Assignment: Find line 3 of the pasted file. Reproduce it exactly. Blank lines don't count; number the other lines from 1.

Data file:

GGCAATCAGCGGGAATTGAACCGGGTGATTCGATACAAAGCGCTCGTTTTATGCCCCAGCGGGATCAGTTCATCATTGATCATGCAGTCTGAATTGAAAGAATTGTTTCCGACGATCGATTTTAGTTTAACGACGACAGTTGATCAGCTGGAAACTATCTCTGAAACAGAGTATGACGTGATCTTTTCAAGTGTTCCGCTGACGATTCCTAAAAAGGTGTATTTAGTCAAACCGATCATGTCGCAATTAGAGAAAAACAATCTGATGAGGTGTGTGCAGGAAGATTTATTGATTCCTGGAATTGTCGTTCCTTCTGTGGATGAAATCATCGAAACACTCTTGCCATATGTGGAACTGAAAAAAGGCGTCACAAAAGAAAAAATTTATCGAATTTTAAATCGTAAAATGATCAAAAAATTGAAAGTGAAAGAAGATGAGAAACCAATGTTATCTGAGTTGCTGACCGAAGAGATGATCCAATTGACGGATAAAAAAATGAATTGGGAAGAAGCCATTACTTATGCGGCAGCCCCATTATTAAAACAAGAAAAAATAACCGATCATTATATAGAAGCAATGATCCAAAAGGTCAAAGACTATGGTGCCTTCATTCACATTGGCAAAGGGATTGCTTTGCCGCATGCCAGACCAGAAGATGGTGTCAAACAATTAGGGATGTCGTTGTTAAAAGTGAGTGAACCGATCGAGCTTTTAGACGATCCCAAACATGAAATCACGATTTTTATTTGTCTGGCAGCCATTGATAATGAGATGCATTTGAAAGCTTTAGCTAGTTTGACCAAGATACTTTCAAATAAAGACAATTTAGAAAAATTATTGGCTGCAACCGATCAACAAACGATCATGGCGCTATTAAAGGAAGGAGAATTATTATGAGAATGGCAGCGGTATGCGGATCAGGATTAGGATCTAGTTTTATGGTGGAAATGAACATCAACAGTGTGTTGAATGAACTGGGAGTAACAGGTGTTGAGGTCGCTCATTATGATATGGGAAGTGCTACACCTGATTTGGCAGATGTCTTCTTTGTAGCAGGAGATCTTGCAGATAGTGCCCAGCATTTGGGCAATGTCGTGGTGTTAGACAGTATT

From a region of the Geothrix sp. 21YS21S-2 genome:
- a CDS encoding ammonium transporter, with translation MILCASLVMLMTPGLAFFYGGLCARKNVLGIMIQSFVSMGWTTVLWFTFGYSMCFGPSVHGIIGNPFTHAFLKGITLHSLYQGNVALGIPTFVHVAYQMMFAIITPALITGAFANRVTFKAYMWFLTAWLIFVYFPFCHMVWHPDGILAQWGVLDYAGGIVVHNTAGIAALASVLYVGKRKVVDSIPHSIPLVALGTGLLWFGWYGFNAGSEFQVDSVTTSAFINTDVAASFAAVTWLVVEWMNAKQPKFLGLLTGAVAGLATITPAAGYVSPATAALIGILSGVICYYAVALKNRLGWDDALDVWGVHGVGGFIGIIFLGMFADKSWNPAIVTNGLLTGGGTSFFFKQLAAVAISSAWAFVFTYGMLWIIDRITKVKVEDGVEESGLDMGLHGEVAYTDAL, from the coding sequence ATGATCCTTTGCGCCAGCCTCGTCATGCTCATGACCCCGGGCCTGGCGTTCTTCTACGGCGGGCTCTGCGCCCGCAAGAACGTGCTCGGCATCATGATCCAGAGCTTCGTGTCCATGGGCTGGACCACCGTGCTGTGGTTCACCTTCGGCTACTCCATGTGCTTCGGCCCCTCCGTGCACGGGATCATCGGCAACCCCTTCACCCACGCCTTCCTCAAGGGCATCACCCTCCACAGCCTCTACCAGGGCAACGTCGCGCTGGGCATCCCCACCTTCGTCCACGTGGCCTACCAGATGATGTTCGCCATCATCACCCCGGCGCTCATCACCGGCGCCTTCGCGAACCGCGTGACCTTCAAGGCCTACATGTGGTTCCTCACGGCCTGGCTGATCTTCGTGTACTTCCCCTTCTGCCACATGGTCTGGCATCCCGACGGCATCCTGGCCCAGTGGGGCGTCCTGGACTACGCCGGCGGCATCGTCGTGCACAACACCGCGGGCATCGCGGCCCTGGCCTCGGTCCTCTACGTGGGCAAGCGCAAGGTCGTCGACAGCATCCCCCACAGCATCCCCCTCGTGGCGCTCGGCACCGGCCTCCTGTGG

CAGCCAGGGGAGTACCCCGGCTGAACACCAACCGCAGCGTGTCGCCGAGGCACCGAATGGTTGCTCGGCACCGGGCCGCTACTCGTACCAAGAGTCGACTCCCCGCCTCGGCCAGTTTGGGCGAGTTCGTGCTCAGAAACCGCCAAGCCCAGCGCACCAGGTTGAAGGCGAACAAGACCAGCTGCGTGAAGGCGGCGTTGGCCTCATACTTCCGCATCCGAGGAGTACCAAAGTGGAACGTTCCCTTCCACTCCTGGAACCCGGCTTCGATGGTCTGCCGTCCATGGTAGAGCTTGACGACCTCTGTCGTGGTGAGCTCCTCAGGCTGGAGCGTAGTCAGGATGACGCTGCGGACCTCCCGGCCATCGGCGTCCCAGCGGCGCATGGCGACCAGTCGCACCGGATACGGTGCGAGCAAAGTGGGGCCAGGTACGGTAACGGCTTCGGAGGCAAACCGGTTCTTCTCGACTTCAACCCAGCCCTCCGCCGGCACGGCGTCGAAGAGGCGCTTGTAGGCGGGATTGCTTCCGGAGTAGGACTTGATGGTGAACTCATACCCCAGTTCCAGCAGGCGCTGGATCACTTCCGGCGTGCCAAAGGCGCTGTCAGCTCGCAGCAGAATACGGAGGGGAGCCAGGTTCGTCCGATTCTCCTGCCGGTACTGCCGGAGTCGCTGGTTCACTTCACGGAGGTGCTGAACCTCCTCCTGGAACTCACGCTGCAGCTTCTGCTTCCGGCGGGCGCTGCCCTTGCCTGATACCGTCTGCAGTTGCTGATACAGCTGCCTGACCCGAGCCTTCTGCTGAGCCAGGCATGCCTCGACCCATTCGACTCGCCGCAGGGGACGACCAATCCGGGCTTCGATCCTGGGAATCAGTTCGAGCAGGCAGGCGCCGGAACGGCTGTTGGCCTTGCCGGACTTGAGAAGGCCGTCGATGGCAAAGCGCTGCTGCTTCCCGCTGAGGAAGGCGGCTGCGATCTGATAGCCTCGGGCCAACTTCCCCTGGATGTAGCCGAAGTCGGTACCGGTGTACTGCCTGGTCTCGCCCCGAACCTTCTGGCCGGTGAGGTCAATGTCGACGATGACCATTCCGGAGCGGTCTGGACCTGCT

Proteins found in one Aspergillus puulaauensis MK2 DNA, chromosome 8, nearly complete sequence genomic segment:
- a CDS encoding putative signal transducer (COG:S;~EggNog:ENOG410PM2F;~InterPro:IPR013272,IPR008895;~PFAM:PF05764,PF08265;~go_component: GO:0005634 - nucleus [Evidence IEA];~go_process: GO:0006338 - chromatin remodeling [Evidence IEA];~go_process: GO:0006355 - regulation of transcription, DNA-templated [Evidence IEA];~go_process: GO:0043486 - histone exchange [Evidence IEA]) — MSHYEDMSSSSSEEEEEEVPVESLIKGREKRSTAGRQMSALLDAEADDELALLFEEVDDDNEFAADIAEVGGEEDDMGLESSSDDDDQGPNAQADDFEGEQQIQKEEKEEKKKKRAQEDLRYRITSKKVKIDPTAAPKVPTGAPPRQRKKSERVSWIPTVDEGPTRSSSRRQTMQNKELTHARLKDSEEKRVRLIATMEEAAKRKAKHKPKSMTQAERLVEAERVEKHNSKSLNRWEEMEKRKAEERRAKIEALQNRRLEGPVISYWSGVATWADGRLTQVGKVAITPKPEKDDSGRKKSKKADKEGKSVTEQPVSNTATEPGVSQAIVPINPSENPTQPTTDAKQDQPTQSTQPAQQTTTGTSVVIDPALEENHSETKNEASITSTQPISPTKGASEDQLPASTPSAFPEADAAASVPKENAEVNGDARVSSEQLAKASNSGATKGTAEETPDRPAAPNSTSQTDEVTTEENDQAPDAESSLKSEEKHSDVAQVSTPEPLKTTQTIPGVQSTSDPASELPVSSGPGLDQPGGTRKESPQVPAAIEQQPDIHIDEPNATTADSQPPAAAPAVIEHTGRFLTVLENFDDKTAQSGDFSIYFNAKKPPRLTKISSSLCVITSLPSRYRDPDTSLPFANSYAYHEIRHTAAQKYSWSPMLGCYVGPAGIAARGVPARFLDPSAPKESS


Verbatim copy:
- a CDS encoding ammonium transporter, with translation MILCASLVMLMTPGLAFFYGGLCARKNVLGIMIQSFVSMGWTTVLWFTFGYSMCFGPSVHGIIGNPFTHAFLKGITLHSLYQGNVALGIPTFVHVAYQMMFAIITPALITGAFANRVTFKAYMWFLTAWLIFVYFPFCHMVWHPDGILAQWGVLDYAGGIVVHNTAGIAALASVLYVGKRKVVDSIPHSIPLVALGTGLLWFGWYGFNAGSEFQVDSVTTSAFINTDVAASFAAVTWLVVEWMNAKQPKFLGLLTGAVAGLATITPAAGYVSPATAALIGILSGVICYYAVALKNRLGWDDALDVWGVHGVGGFIGIIFLGMFADKSWNPAIVTNGLLTGGGTSFFFKQLAAVAISSAWAFVFTYGMLWIIDRITKVKVEDGVEESGLDMGLHGEVAYTDAL, from the coding sequence ATGATCCTTTGCGCCAGCCTCGTCATGCTCATGACCCCGGGCCTGGCGTTCTTCTACGGCGGGCTCTGCGCCCGCAAGAACGTGCTCGGCATCATGATCCAGAGCTTCGTGTCCATGGGCTGGACCACCGTGCTGTGGTTCACCTTCGGCTACTCCATGTGCTTCGGCCCCTCCGTGCACGGGATCATCGGCAACCCCTTCACCCACGCCTTCCTCAAGGGCATCACCCTCCACAGCCTCTACCAGGGCAACGTCGCGCTGGGCATCCCCACCTTCGTCCACGTGGCCTACCAGATGATGTTCGCCATCATCACCCCGGCGCTCATCACCGGCGCCTTCGCGAACCGCGTGACCTTCAAGGCCTACATGTGGTTCCTCACGGCCTGGCTGATCTTCGTGTACTTCCCCTTCTGCCACATGGTCTGGCATCCCGACGGCATCCTGGCCCAGTGGGGCGTCCTGGACTACGCCGGCGGCATCGTCGTGCACAACACCGCGGGCATCGCGGCCCTGGCCTCGGTCCTCTACGTGGGCAAGCGCAAGGTCGTCGACAGCATCCCCCACAGCATCCCCCTCGTGGCGCTCGGCACCGGCCTCCTGTGG